For Friday, December 14, 2018:
The Tao Te Ching is partly in prose, partly in verse; but as we define poetry now, not by rhyme and meter but as a patterned intensity of language, the whole thing is poetry. I wanted to catch that poetry, its terse, strange beauty. Most translations have caught meanings in their net, but prosily, letting the beauty slip through. And in poetry, beauty is no ornament; it is the meaning. It is the truth.
Ursula K. Le Guin, A BOOK ABOUT THE WAY AND THE POWER OF THE WAY, on the legacy of Lao Tzu’s TAO TE CHING
For Tuesday, December 11, 2018:
Make your interests gradually wider and more impersonal, until bit by bit the walls of the ego recede, and your life becomes increasingly merged in the universal life.
Bertrand Russell, on ‘the key to growing old contentedly,’ quoted in BrainPickings by Maria Popova
For Friday, December 7, 2018:
It has frequently been remarked, about my own writings, that I emphasize the notion of attention. This began simply enough: to see that the way the flicker flies is greatly different from the way the swallow plays in the golden air of summer. It was my pleasure to notice such things, it was a good first step. But later, watching M. [Molly Malone Cook] when she was taking photographs, and watching her in the darkroom, and no less watching the intensity and openness with which she dealt with friends, and strangers too, taught me what real attention is about. Attention without feeling, I began to learn, is only a report. An openness — an empathy — was necessary if the attention was to matter … Then M. instilled in me this deeper level of looking and working, of seeing through the heavenly visibles to the heavenly invisibles …
Mary Oliver, OUR WORLD
For Monday, December 3, 2018 (a day earlier than the regular Tuesday post, due to a day-long medical appointment, and travel to and from, tomorrow):
You give too much, less would have been better; but that lies in the nature of heaven-scaling youth, which never thinks it possible to do enough. It is a fault maturer years will correct, however, and I still prefer a superfluity to a paucity of ideas.
Ludwig van Beethoven to young composer Johann Aloys Schlösser
For Friday, November 30, 2018:
Art can make a difference because it pulls people up short. It says, don’t accept things for their face value; you don’t have to go along with any of this; you can think for yourself.
Jeanette Winterson, in an interview with Canadian broadcaster Eleanor Wachtel later published in More Writers & Company: New Conversations with CBC Radio’s Eleanor Wachtel
For Tuesday, November 27, 2018:
Imperfection is in some sort essential to all that we know of life. It is the sign of life in a mortal body, that is to say, of a state of progress and change. Nothing that lives is, or can be, rigidly perfect; part of it is decaying, part nascent… And in all things that live there are certain irregularities and deficiencies which are not only signs of life, but sources of beauty … All admit irregularity as they imply change; and to banish imperfection is to destroy expression, to check exertion, to paralyze vitality. All things are literally better, lovelier, and more beloved for the imperfections which have been divinely appointed, that the law of human life may be Effort, and the law of human judgment, Mercy.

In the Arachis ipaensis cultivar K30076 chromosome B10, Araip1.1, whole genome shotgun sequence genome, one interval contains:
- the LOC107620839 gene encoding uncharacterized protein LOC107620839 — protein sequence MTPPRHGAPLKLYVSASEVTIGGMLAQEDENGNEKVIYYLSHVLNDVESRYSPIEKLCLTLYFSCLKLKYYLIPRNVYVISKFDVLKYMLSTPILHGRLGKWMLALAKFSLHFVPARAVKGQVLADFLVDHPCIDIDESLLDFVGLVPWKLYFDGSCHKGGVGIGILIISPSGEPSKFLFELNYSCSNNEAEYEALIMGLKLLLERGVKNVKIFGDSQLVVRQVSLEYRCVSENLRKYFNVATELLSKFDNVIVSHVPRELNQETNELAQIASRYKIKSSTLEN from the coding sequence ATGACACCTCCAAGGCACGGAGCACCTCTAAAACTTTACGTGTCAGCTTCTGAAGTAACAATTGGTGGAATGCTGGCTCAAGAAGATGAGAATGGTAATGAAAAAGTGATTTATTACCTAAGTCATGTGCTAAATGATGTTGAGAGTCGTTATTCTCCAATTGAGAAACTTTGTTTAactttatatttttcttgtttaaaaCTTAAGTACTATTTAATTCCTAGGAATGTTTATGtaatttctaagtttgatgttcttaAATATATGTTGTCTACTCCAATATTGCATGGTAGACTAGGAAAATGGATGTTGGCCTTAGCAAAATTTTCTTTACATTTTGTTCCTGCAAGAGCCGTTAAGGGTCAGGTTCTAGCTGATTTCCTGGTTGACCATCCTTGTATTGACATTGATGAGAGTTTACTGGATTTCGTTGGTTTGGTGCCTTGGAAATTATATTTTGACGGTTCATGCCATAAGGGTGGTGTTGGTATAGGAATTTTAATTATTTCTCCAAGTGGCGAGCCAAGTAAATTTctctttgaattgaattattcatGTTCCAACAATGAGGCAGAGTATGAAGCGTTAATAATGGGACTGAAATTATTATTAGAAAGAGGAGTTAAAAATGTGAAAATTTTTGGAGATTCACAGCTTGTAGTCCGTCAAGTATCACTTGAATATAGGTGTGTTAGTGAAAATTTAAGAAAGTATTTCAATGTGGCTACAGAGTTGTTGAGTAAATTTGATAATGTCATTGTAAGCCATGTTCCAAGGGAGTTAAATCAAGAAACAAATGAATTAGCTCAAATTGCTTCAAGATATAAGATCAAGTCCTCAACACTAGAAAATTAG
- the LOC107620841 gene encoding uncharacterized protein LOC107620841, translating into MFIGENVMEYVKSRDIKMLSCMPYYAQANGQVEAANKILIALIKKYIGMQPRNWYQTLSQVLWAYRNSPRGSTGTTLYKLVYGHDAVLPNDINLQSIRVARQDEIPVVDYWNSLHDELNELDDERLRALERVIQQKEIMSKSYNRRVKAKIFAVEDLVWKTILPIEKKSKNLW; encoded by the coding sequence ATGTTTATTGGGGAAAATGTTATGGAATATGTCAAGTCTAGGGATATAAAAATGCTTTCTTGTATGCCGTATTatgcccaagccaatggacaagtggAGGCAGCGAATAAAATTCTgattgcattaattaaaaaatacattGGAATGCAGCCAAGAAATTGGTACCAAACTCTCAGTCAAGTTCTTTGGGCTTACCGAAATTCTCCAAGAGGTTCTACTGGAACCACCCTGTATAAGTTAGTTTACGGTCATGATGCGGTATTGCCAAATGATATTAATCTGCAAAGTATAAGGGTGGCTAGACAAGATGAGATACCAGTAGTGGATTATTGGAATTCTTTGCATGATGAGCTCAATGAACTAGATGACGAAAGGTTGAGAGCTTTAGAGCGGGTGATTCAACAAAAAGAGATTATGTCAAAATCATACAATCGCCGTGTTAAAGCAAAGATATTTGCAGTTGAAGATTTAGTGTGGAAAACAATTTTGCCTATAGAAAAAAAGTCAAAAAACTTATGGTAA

John Ruskin, UNTO THIS LAST AND OTHER WRITINGS
For Friday, November 23, 2018:
Scientists say we are made of stars, and I believe them, although my upper arms look like hell. Maybe someday the stars will reabsorb me. Maybe, as fundamentalist Christians have shared with me, I will rot in hell for all eternity, which I would hate, because I am very sensitive. Besides, I have known hell, and I have also known love. Love was bigger.
Anne Lamott, ALMOST EVERYTHING: NOTES ON HOPE
For Tuesday, November 20, 2018:
In indigenous ways of knowing, all beings are recognized as non-human persons, and all have their own names. It is a sign of respect to call a being by its name, and a sign of disrespect to ignore it. Words and names are the ways we humans build relationships, not only with each other, but also with plants …
Intimate connection allows recognition in an all-too-often anonymous world… Intimacy gives us a different way of seeing.
Robin Wall Kimmerer, GATHERING MOSS: A NATURAL AND CULTURAL HISTORY OF MOSSES
For Friday November 16, 2018:
Journalism is printing what someone else does not want printed; everything else is public relations.
George Orwell (h/t MW)
For Tuesday, November 13, 2018:
“A sparrow heard that the sky was falling and lay down on his back. Along came one of the king’s horsemen. He said, ‘Sparrow, there’s work to be done! What are you doing?’ The sparrow said, ‘I heard the sky is falling, and I’m holding it up.’ The horseman was amused: ‘Do you really think you can hold up the sky with those little legs?’ And the sparrow said, ‘We do what we can.’
A parable told to actor F. Murray Abraham by his grandfather Murai, quoted in The AARP Magazine October/November 2018